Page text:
The Effects of Current Account Deficits on Economic Growth: Evidence from Kenya

Patrick Mugendi Mugo, Wafula Masai, Kennedy Osoro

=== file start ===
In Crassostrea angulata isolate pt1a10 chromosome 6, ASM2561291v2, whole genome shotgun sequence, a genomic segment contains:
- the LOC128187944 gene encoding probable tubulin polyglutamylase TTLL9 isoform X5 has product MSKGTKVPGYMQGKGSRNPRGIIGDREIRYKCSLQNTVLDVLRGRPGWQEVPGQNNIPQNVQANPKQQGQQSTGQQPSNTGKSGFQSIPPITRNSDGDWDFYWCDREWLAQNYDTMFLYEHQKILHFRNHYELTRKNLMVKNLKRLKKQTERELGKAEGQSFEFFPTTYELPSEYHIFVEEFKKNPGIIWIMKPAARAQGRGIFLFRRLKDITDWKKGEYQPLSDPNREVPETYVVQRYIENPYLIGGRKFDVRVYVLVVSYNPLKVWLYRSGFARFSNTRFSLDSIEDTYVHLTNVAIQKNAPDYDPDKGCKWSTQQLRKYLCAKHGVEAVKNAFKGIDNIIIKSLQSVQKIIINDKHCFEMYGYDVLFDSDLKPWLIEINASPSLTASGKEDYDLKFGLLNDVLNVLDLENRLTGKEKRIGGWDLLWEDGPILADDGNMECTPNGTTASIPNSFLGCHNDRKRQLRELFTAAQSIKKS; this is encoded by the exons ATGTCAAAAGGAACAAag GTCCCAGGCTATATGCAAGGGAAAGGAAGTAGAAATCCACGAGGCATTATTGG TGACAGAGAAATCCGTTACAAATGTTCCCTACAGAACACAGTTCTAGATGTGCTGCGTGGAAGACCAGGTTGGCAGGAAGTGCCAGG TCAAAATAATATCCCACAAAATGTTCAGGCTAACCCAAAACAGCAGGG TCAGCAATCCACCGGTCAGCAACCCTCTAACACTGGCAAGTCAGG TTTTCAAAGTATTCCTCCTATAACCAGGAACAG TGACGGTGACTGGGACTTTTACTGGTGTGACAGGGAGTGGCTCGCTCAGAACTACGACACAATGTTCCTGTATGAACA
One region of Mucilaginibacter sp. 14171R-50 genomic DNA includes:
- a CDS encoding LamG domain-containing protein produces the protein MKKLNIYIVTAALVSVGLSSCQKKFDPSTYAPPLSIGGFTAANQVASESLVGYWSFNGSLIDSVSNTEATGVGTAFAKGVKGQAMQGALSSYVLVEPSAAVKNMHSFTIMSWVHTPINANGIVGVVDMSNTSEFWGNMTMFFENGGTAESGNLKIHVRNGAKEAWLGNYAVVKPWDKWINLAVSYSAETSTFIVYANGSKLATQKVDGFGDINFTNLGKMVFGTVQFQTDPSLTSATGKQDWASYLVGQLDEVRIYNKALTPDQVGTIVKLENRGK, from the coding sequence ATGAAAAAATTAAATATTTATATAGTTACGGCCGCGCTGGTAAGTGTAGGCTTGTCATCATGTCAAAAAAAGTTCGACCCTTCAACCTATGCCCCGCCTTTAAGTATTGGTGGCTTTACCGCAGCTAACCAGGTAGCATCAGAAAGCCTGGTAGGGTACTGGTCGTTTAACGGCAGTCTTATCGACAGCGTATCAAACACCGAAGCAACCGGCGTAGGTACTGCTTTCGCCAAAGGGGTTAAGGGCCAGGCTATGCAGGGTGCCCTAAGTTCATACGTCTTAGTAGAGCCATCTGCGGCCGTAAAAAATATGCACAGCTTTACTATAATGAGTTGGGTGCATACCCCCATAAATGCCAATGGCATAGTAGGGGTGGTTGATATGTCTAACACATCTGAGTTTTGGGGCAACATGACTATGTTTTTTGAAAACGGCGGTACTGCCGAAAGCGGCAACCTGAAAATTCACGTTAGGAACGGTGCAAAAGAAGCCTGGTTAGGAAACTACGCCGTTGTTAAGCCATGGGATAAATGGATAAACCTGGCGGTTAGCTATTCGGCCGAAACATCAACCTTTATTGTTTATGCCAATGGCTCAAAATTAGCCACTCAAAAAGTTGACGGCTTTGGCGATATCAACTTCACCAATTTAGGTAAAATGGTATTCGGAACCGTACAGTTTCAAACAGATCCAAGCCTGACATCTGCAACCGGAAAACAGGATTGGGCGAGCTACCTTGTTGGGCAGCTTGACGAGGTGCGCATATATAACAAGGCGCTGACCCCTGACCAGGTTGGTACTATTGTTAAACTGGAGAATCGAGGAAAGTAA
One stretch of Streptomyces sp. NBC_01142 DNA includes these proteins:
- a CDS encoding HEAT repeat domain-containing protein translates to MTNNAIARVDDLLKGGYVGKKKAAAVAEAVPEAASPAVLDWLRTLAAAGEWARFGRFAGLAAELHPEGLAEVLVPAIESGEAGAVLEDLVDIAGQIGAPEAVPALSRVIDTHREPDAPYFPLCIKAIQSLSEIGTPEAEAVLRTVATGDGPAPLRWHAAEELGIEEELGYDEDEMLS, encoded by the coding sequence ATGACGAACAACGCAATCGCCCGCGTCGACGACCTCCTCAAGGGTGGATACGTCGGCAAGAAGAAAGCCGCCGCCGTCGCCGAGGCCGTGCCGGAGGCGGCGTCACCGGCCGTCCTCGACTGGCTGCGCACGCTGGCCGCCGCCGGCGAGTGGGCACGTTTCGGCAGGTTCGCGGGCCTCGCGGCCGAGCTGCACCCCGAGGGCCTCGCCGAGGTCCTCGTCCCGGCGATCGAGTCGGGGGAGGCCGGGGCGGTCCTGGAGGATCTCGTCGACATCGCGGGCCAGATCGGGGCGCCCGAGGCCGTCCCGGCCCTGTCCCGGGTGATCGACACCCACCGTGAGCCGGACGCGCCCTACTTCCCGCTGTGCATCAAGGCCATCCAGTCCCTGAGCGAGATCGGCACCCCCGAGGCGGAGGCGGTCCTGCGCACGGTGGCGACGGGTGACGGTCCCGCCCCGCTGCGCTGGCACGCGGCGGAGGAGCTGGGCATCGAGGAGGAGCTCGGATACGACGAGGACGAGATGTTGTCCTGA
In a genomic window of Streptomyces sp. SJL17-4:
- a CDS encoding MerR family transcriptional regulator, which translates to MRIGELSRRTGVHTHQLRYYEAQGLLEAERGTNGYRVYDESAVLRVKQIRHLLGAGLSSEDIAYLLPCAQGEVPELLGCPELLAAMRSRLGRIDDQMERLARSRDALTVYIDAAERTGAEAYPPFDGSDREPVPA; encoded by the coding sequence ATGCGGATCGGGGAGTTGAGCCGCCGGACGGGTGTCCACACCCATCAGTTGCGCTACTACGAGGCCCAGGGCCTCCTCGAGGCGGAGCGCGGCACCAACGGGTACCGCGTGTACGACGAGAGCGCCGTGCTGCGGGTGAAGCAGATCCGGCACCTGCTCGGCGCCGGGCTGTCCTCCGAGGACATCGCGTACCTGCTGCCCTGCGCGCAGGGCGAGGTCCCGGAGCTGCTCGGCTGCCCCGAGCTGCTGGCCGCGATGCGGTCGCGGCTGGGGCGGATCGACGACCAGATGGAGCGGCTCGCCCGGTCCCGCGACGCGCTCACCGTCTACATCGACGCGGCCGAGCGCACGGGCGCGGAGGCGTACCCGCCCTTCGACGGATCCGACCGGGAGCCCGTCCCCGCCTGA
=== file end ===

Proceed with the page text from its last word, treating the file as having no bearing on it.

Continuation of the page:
The study examines the effects of current account deficits on economic growth. It also evaluates the direction of causality between the current account deficits and economic growth. These have in the recent past been analyzed in developed and developing economies. In contributing to this ongoing debate, the study applied unit root tests, cointegration analysis, a dynamic vector error correction model and Toda-Yamamoto Granger-causality representation using annual time series data for Kenya from 1980 to 2016. There is evidence that in the long run, current account deficit has significant positive effect on economic growth in Kenya. The evidence suggests a bidirectional causality running from current account deficit to economic growth with feedback effects. The study underscores the need for the authorities to utilize current account deficits to strictly finance public investment to foster gross fixed capital formation, for shared prosperity in Kenya. The evidence underscores the need for more country specific studies in sub-Saharan Africa.

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